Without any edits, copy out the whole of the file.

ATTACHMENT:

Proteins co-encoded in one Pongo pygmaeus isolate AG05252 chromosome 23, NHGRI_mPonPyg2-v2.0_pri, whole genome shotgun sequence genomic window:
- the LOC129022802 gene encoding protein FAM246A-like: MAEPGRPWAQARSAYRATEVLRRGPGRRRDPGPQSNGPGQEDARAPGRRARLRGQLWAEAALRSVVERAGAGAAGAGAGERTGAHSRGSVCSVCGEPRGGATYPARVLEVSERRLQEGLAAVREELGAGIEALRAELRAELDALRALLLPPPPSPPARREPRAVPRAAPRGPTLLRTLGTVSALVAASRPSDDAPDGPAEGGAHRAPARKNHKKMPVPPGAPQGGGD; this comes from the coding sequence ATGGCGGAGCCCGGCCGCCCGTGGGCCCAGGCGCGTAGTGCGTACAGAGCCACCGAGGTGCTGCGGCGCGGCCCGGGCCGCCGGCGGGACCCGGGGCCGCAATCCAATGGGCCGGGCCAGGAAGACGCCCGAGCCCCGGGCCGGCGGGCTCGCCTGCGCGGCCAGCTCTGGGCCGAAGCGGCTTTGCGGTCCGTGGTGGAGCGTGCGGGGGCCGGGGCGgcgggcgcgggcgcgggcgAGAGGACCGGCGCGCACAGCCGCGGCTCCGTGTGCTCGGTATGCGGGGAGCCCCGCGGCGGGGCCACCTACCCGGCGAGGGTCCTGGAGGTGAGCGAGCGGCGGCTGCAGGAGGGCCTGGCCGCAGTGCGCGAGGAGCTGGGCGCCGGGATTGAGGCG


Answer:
Proteins co-encoded in one Pongo pygmaeus isolate AG05252 chromosome 23, NHGRI_mPonPyg2-v2.0_pri, whole genome shotgun sequence genomic window:
- the LOC129022802 gene encoding protein FAM246A-like: MAEPGRPWAQARSAYRATEVLRRGPGRRRDPGPQSNGPGQEDARAPGRRARLRGQLWAEAALRSVVERAGAGAAGAGAGERTGAHSRGSVCSVCGEPRGGATYPARVLEVSERRLQEGLAAVREELGAGIEALRAELRAELDALRALLLPPPPSPPARREPRAVPRAAPRGPTLLRTLGTVSALVAASRPSDDAPDGPAEGGAHRAPARKNHKKMPVPPGAPQGGGD; this comes from the coding sequence ATGGCGGAGCCCGGCCGCCCGTGGGCCCAGGCGCGTAGTGCGTACAGAGCCACCGAGGTGCTGCGGCGCGGCCCGGGCCGCCGGCGGGACCCGGGGCCGCAATCCAATGGGCCGGGCCAGGAAGACGCCCGAGCCCCGGGCCGGCGGGCTCGCCTGCGCGGCCAGCTCTGGGCCGAAGCGGCTTTGCGGTCCGTGGTGGAGCGTGCGGGGGCCGGGGCGgcgggcgcgggcgcgggcgAGAGGACCGGCGCGCACAGCCGCGGCTCCGTGTGCTCGGTATGCGGGGAGCCCCGCGGCGGGGCCACCTACCCGGCGAGGGTCCTGGAGGTGAGCGAGCGGCGGCTGCAGGAGGGCCTGGCCGCAGTGCGCGAGGAGCTGGGCGCCGGGATTGAGGCG